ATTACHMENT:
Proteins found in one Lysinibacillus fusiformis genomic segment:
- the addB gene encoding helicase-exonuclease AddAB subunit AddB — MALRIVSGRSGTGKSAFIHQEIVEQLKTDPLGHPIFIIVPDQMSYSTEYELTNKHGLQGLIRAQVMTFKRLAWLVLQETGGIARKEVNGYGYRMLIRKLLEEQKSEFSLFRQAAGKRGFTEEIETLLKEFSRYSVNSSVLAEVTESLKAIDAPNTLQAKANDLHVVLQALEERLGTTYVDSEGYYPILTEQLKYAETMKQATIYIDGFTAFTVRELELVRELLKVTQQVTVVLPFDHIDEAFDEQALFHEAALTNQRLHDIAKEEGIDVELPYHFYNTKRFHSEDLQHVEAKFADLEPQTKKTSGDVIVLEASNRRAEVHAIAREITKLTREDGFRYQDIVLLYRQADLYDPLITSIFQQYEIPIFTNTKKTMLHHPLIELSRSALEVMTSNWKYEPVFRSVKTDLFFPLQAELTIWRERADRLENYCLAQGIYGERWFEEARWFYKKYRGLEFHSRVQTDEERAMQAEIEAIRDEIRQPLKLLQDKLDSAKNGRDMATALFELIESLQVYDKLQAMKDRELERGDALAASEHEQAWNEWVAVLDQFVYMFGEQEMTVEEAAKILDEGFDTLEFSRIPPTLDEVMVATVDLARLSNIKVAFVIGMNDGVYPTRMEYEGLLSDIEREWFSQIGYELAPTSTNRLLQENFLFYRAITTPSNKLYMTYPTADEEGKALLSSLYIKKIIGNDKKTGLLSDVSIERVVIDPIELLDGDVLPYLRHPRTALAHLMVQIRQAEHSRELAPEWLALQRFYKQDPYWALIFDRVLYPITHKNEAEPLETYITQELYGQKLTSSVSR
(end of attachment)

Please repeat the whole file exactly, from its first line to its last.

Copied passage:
Proteins found in one Lysinibacillus fusiformis genomic segment:
- the addB gene encoding helicase-exonuclease AddAB subunit AddB — MALRIVSGRSGTGKSAFIHQEIVEQLKTDPLGHPIFIIVPDQMSYSTEYELTNKHGLQGLIRAQVMTFKRLAWLVLQETGGIARKEVNGYGYRMLIRKLLEEQKSEFSLFRQAAGKRGFTEEIETLLKEFSRYSVNSSVLAEVTESLKAIDAPNTLQAKANDLHVVLQALEERLGTTYVDSEGYYPILTEQLKYAETMKQATIYIDGFTAFTVRELELVRELLKVTQQVTVVLPFDHIDEAFDEQALFHEAALTNQRLHDIAKEEGIDVELPYHFYNTKRFHSEDLQHVEAKFADLEPQTKKTSGDVIVLEASNRRAEVHAIAREITKLTREDGFRYQDIVLLYRQADLYDPLITSIFQQYEIPIFTNTKKTMLHHPLIELSRSALEVMTSNWKYEPVFRSVKTDLFFPLQAELTIWRERADRLENYCLAQGIYGERWFEEARWFYKKYRGLEFHSRVQTDEERAMQAEIEAIRDEIRQPLKLLQDKLDSAKNGRDMATALFELIESLQVYDKLQAMKDRELERGDALAASEHEQAWNEWVAVLDQFVYMFGEQEMTVEEAAKILDEGFDTLEFSRIPPTLDEVMVATVDLARLSNIKVAFVIGMNDGVYPTRMEYEGLLSDIEREWFSQIGYELAPTSTNRLLQENFLFYRAITTPSNKLYMTYPTADEEGKALLSSLYIKKIIGNDKKTGLLSDVSIERVVIDPIELLDGDVLPYLRHPRTALAHLMVQIRQAEHSRELAPEWLALQRFYKQDPYWALIFDRVLYPITHKNEAEPLETYITQELYGQKLTSSVSR